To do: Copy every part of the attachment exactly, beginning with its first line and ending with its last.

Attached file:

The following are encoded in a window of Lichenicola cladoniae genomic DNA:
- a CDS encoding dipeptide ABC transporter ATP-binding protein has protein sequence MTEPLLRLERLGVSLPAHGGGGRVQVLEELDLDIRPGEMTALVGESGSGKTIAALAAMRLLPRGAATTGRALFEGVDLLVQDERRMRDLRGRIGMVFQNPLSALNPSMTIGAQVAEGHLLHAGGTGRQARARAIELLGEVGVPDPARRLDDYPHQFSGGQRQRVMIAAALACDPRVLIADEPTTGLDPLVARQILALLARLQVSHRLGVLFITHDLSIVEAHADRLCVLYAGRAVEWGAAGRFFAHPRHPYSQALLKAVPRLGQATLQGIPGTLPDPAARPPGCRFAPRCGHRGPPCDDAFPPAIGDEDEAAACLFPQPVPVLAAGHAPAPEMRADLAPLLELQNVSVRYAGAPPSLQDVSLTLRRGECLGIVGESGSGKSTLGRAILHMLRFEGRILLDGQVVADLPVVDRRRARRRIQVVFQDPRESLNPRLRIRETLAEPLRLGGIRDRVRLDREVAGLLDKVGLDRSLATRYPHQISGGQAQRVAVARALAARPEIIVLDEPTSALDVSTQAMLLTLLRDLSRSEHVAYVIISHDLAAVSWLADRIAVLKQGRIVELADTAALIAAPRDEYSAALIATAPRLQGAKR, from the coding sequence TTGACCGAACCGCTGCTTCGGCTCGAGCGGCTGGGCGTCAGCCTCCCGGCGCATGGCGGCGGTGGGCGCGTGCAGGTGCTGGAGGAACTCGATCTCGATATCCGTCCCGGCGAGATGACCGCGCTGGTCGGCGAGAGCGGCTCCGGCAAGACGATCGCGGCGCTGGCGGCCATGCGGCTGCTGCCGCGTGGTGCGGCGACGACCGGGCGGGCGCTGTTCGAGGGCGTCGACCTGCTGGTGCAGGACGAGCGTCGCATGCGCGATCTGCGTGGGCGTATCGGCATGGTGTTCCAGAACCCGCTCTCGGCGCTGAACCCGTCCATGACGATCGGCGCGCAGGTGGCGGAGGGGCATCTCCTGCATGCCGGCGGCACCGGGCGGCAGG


The following are encoded in a window of Lichenicola cladoniae genomic DNA:
- a CDS encoding dipeptide ABC transporter ATP-binding protein has protein sequence MTEPLLRLERLGVSLPAHGGGGRVQVLEELDLDIRPGEMTALVGESGSGKTIAALAAMRLLPRGAATTGRALFEGVDLLVQDERRMRDLRGRIGMVFQNPLSALNPSMTIGAQVAEGHLLHAGGTGRQARARAIELLGEVGVPDPARRLDDYPHQFSGGQRQRVMIAAALACDPRVLIADEPTTGLDPLVARQILALLARLQVSHRLGVLFITHDLSIVEAHADRLCVLYAGRAVEWGAAGRFFAHPRHPYSQALLKAVPRLGQATLQGIPGTLPDPAARPPGCRFAPRCGHRGPPCDDAFPPAIGDEDEAAACLFPQPVPVLAAGHAPAPEMRADLAPLLELQNVSVRYAGAPPSLQDVSLTLRRGECLGIVGESGSGKSTLGRAILHMLRFEGRILLDGQVVADLPVVDRRRARRRIQVVFQDPRESLNPRLRIRETLAEPLRLGGIRDRVRLDREVAGLLDKVGLDRSLATRYPHQISGGQAQRVAVARALAARPEIIVLDEPTSALDVSTQAMLLTLLRDLSRSEHVAYVIISHDLAAVSWLADRIAVLKQGRIVELADTAALIAAPRDEYSAALIATAPRLQGAKR, from the coding sequence TTGACCGAACCGCTGCTTCGGCTCGAGCGGCTGGGCGTCAGCCTCCCGGCGCATGGCGGCGGTGGGCGCGTGCAGGTGCTGGAGGAACTCGATCTCGATATCCGTCCCGGCGAGATGACCGCGCTGGTCGGCGAGAGCGGCTCCGGCAAGACGATCGCGGCGCTGGCGGCCATGCGGCTGCTGCCGCGTGGTGCGGCGACGACCGGGCGGGCGCTGTTCGAGGGCGTCGACCTGCTGGTGCAGGACGAGCGTCGCATGCGCGATCTGCGTGGGCGTATCGGCATGGTGTTCCAGAACCCGCTCTCGGCGCTGAACCCGTCCATGACGATCGGCGCGCAGGTGGCGGAGGGGCATCTCCTGCATGCCGGCGGCACCGGGCGGCAGG